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OTHER ITA SITES:
My Cousin Vinny
Joe Pesci and Marisa Tomei steal the show in My Cousin Vinny, the hit 1992 comedy based on a clash of cultures between North and South. When two college buddies from New York, Billy Gambini (Ralph Macchio) and Stan Rothenstein (Mitchell Whitfield) are mistakenly arrested for murder in Alabama, they find themselves in desperate need of a high-profile defense attorney. But lawyers can be costly, so the two friends enlist the help of Billy�s cousin, Vincent Gambini (Joe Pesci), a former auto mechanic from Brooklyn who has never practiced in a court of law and needed seven attempts to pass the New York City bar exam.
With Alabama prosecutors salivating for the death penalty, Vinny arrives in the heart of the Deep South with his Brooklyn hairdresser/auto mechanic girlfriend Mona Lisa Vito (Marisa Tomei). While roaming around town, the two learn about �mud in the tires,� grits, and regular crack-of-dawn sirens that �tell people it�s time to get up�. In hindsight, an entire movie could�ve been made from these scenes alone.
As the trial approaches, Vinny�s courtroom antics takeover the film as he engages in a power struggle with by-the-book judge Chamberlain Haller (Fred Gwynne). In between procedural snafus and trips to the slammer for contempt of court, Vinny slowly develops his natural talent for litigation. But can he save Stan and Billy from the electric chair? And if so, can he save himself from the wrath of Judge Haller? It�s a whole lot of fun finding out.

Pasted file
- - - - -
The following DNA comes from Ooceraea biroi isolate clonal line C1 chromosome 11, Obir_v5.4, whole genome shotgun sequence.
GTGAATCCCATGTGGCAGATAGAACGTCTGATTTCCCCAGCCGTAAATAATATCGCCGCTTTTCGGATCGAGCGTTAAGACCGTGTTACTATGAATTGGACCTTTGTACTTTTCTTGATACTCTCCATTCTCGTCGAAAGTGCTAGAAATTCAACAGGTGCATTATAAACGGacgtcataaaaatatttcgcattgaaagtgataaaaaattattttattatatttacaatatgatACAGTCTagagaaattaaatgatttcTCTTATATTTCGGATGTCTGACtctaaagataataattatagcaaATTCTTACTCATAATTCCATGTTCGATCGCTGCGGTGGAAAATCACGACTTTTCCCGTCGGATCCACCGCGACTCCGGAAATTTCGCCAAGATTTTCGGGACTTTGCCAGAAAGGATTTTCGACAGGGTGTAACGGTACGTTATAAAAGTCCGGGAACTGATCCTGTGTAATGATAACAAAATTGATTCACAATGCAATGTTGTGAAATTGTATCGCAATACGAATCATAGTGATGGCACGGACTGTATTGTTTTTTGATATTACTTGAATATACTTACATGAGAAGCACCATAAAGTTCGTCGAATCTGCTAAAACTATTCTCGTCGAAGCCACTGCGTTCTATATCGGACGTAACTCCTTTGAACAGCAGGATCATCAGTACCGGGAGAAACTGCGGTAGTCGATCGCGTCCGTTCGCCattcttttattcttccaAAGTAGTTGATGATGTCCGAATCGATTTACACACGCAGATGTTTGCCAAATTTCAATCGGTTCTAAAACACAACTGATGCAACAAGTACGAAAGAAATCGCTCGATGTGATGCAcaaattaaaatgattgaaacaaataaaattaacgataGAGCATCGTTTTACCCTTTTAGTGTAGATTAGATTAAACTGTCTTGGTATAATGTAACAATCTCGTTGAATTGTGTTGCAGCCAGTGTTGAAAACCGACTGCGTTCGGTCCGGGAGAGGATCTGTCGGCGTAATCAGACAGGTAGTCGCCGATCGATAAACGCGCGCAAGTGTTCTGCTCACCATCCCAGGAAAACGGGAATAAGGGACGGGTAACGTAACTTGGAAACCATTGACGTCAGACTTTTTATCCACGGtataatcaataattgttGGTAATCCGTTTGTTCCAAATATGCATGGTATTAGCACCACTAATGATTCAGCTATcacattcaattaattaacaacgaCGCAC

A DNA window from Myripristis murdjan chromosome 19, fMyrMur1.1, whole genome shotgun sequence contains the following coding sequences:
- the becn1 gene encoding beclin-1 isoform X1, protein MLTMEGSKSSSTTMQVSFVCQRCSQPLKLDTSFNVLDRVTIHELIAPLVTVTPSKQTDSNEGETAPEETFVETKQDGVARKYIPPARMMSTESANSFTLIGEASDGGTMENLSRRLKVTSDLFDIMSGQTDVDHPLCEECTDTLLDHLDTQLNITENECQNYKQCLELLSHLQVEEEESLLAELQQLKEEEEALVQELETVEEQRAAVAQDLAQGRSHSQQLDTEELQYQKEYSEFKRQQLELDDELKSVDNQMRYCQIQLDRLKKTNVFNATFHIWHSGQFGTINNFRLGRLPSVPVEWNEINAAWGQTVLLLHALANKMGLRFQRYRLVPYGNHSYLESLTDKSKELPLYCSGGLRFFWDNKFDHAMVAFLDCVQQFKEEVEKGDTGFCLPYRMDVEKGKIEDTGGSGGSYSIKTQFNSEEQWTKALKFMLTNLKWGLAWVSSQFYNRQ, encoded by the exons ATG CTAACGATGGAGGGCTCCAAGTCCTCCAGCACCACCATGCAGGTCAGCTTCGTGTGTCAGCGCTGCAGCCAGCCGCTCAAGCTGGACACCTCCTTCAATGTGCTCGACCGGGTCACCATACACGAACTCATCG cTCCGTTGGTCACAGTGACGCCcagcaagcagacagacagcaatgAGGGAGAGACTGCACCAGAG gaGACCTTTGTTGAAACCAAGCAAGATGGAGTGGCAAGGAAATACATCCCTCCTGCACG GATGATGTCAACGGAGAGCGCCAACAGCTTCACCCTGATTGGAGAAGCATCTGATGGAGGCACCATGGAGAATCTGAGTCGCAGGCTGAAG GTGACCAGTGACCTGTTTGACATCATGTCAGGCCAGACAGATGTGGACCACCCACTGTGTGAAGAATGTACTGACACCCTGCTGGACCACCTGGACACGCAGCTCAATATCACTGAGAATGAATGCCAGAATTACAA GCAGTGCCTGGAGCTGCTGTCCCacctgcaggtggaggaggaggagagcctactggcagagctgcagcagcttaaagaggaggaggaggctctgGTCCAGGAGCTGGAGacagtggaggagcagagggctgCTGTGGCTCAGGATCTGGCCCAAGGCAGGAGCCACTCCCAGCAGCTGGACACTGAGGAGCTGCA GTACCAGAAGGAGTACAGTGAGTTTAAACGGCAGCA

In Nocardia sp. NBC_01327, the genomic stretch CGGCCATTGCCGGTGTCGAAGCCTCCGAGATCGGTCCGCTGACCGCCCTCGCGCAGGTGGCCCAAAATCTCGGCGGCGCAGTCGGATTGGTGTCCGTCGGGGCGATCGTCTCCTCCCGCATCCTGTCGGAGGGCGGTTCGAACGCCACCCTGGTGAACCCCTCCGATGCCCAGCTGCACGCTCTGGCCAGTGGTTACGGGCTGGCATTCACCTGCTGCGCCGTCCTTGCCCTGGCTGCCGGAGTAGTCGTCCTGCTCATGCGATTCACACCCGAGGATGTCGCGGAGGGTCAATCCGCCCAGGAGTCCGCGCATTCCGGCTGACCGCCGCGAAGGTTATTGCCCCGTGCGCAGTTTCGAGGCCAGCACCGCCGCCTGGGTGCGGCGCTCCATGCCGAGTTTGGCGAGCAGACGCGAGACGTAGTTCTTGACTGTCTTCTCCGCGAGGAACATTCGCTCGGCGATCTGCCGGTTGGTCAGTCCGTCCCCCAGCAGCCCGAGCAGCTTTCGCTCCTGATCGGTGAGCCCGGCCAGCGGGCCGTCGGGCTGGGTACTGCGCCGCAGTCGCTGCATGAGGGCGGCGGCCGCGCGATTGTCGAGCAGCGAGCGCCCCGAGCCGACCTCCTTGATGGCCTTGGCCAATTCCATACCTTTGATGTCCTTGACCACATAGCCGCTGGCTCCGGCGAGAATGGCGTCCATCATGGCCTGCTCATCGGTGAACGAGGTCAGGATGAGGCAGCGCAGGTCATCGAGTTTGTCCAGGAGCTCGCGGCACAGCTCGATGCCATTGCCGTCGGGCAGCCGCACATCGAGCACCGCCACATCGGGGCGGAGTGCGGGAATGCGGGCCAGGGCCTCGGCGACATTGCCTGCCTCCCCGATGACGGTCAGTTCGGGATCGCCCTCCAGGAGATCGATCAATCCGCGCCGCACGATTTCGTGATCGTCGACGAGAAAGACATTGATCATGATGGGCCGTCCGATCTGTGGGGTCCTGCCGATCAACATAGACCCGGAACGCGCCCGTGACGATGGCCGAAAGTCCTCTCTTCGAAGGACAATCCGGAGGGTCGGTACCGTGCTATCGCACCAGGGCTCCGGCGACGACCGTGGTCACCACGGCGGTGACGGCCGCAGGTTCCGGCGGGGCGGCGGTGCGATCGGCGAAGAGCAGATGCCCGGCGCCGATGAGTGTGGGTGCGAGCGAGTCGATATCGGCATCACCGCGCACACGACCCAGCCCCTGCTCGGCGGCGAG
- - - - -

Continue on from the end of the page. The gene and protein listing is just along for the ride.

In My Cousin Vinny, the interplay between Pesci and Gwynne is more than worthy of an Academy Award. But the Oscar went to Marisa Tomei for her brilliant portrayal of the flamboyant and likeable Mona Lisa Vito. The screen relationship between Pesci and Tomei is mesmerizing, enabling the creation of a comedy that�s rare in that it has a decent plot, no outlandish or ridiculous scenes, and a stream of hilarious lines throughout.
Written by Dale Launer, the screenwriter behind such hits as Dirty Rotten Scoundrels (1988) and Love Potion No. 9 (1992), My Cousin Vinny is the classic fish-out-of-water comedy. The writing for this film is superb, with a plethora of one-liners guaranteed to stick in your mind long after you�ve seen the film, but what really makes My Cousin Vinny a top-tier comedy is the sheer number of standout performances by the cast. Pesci and Tomei received plenty of accolades, and rightfully so, but Fred Gwynne and Mitchell Whitfield had a number of memorable scenes as well.
Probably the most hilarious scene in the film is when Stan is in jail, horrified at the prospect of being paired up with an affectionate cellmate. In his initial meeting with Stan, Vinny doesn�t clearly indicate that he�s Billy�s cousin. The dialogue that ensues between Stan and Vinny is one of the best comedic scenes in cinema history. It�s well complimented by Judge Chamberlain Haller�s confusion over the word �yoots�. Overall, this is an ingeniously hilarious comedy, and I give it my highest recommendation possible.
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